San Diego DUI attorneys may be able to defend a San Diego DUI blood test at DMV and/or in court upon successfully showing the blood was drawn by a person not licensed, certified or authorized under Vehicle Code Section 23158 and Business & Professions Code §1246.
[The following illustration is often briefed by this California DUI/DMV attorney when attacking unauthorized blood technician.]
BLOOD TESTS IN SAN DIEGO CANNOT BE PRESUMED RELIABLE UNLESS THEY ARE IN STRICT COMPLIANCE WITH VEHICLE CODE §23158(a) AND TITLE 17 §1219.1(a) OF THE CALIFORNIA CODE OF REGULATIONS
If your San Diego DUI attorney shows that a procedure or standard has not been complied with, then there is no longer any presumption of reliability for the alcohol tests.
If your blood specimen is not taken by a person authorized by law to do so, it does not enjoy the presumption of reliability which means the DMV should set aside the suspension action and/or a court must so instruct the jury.
A. Persons Drawing Blood Must Be Authorized Professionals Title 17 §1219.1 [Blood Collection and Retention] regulates:
Vehicle Code §23158(a) (formerly §13354) lists several professions whose members are authorized to withdraw blood.
The authorized list is limited to only competent professions:
This limitation does not apply to the taking of breath specimens.”
Ergo, under the doctrine of expressio unius exclusio alterius esti, no one else is empowered to poke someone in order to draw blood for forensic alcohol analysis in Vehicle Code §23152 cases.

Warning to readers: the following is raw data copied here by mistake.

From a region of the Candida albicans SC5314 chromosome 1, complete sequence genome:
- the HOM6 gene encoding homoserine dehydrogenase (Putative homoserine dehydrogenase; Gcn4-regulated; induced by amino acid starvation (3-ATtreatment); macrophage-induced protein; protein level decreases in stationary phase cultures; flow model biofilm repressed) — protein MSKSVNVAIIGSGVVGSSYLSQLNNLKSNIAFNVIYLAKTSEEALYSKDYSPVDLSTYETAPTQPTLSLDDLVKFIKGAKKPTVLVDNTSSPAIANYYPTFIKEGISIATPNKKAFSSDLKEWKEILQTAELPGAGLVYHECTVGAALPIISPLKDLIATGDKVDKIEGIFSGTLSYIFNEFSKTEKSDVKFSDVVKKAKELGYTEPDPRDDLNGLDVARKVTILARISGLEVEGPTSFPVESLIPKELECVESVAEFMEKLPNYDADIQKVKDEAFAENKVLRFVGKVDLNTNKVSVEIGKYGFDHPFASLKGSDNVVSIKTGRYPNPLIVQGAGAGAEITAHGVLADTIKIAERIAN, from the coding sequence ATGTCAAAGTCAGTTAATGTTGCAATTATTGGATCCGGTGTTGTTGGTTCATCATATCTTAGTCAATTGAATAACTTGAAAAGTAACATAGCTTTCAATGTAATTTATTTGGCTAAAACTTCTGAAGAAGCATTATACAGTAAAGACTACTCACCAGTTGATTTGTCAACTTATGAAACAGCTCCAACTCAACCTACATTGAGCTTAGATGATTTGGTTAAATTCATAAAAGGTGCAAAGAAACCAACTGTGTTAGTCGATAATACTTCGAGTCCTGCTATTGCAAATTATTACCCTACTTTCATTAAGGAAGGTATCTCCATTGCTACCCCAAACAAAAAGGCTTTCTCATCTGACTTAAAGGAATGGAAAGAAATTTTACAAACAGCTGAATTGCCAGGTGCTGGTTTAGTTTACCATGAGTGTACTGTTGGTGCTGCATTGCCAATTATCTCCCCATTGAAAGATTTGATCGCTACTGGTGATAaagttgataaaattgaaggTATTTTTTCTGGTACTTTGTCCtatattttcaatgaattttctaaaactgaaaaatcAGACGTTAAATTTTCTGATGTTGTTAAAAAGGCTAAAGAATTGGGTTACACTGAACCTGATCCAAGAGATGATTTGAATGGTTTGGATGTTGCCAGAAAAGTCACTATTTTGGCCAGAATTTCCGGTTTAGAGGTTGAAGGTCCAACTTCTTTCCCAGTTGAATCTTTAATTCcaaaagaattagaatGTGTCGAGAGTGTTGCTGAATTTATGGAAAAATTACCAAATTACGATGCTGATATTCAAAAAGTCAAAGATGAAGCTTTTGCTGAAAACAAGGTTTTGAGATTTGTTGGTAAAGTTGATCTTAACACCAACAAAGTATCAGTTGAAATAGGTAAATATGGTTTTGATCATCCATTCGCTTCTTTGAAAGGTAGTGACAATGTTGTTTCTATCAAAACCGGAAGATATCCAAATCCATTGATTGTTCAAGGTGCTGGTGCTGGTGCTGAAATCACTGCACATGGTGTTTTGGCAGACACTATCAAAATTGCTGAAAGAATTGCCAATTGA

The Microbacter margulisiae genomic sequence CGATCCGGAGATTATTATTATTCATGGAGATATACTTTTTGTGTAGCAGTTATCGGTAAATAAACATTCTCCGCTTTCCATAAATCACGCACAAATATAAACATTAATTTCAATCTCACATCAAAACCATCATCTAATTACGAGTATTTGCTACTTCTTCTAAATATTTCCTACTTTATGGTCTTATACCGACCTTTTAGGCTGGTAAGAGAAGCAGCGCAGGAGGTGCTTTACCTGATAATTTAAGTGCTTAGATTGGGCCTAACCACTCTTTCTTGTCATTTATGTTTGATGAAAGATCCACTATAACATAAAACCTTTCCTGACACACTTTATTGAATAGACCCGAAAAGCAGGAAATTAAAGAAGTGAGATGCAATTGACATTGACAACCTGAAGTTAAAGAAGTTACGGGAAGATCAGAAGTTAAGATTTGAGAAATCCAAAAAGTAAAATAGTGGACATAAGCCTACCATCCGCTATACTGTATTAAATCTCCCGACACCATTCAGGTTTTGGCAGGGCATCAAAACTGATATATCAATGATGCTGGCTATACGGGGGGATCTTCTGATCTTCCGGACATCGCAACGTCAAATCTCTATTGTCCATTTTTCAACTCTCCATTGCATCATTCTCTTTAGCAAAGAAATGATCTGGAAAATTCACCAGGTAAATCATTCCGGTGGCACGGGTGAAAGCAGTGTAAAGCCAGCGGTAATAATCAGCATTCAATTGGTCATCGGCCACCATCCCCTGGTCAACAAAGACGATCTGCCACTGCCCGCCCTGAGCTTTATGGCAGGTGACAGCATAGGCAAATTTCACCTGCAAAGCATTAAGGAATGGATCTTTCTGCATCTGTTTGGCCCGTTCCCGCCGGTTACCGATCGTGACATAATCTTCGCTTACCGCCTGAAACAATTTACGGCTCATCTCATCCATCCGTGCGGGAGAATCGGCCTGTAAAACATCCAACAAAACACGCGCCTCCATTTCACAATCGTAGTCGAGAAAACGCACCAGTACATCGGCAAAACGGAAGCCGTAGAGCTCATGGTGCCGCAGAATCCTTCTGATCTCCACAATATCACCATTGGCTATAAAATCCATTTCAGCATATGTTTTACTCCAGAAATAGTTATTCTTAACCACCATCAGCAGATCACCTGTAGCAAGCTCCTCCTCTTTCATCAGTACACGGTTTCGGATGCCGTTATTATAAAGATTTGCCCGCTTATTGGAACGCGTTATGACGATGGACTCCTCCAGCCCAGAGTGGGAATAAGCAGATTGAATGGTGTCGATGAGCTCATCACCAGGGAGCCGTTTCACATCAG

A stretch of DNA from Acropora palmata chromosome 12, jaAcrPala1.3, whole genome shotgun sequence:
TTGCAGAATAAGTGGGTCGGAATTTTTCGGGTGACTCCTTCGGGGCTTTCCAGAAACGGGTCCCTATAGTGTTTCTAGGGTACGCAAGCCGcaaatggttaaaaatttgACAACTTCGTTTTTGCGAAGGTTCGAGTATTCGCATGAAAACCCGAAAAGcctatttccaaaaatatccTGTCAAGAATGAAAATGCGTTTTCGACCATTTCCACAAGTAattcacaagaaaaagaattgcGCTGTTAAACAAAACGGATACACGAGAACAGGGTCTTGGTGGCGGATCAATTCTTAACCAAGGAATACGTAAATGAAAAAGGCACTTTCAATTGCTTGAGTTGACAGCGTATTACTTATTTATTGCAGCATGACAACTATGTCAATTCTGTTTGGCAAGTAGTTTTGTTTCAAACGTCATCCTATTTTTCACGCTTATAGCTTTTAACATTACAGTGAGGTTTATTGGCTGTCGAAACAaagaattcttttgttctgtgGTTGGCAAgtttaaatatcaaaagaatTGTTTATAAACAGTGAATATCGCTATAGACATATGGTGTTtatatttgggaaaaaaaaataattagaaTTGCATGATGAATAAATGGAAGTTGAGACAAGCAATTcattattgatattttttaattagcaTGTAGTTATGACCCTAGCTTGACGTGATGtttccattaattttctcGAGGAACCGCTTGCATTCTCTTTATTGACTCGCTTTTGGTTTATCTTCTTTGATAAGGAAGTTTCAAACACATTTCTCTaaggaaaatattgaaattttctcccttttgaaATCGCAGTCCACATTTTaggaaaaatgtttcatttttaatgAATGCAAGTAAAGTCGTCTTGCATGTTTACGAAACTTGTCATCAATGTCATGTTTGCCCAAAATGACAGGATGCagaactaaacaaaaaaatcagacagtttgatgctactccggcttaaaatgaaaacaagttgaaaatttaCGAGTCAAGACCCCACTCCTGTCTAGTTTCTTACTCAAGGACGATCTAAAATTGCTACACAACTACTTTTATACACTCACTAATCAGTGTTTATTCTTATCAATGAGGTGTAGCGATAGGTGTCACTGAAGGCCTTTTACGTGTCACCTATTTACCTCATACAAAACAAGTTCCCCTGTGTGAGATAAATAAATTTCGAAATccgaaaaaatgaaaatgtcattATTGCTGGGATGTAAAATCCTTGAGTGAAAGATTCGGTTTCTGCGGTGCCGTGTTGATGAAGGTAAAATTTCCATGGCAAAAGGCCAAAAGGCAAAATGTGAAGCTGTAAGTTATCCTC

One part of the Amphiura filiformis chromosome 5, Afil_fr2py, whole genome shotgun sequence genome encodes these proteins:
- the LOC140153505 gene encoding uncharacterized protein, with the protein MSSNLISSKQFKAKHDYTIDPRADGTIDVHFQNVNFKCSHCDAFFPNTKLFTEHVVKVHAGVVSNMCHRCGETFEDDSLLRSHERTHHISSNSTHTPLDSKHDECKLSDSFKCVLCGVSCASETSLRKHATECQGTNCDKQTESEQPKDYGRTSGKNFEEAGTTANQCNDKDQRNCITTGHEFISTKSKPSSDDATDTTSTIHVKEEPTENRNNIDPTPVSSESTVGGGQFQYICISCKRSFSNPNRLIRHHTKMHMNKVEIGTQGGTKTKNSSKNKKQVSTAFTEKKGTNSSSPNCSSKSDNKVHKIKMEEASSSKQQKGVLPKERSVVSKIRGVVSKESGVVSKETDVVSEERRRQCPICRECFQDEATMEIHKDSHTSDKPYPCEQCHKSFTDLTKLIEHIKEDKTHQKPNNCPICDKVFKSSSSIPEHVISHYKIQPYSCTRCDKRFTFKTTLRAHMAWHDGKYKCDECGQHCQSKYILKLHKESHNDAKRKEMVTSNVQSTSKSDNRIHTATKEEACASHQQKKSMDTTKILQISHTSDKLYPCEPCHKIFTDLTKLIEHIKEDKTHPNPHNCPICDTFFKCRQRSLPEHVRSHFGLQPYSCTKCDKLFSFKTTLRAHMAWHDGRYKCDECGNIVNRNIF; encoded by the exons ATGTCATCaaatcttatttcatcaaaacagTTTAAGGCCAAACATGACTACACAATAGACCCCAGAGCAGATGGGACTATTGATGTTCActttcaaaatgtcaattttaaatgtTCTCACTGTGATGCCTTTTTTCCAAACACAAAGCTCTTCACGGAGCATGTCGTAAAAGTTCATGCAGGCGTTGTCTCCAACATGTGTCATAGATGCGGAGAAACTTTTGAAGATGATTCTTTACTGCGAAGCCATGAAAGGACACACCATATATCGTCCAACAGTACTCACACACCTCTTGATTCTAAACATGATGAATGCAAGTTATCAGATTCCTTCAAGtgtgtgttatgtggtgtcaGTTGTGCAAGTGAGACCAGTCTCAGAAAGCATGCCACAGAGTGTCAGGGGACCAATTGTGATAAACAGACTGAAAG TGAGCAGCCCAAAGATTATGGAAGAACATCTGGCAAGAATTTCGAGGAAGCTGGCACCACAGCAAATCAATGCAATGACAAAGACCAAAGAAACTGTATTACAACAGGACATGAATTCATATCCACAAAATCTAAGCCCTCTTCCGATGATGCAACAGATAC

B. Test is arguably Inadmissible if Drawer is Unauthorized or Incompetent.
Unless the person administering, processing, and collecting scientific test evidence is competent and qualified, that evidence is inadmissible. [People v. Adams (1976) 59 Cal.App.3d 559, 561, People v. Kelly (1976) 16 Cal.3d 24, 30]
The “only” wording of the statute makes clear the limitation is “mandatory and that compliance constitutes a duty imposed upon the agencies and individual officers and civilian employees who administer, analyze, and report the tests.” [People v. Williams (May 17, 2001) No. C031921, quoting People v. Adams, supra, and Davenport v. Department of Motor Vehicles, supra.]
Illegal blood collection is clearly forbidden.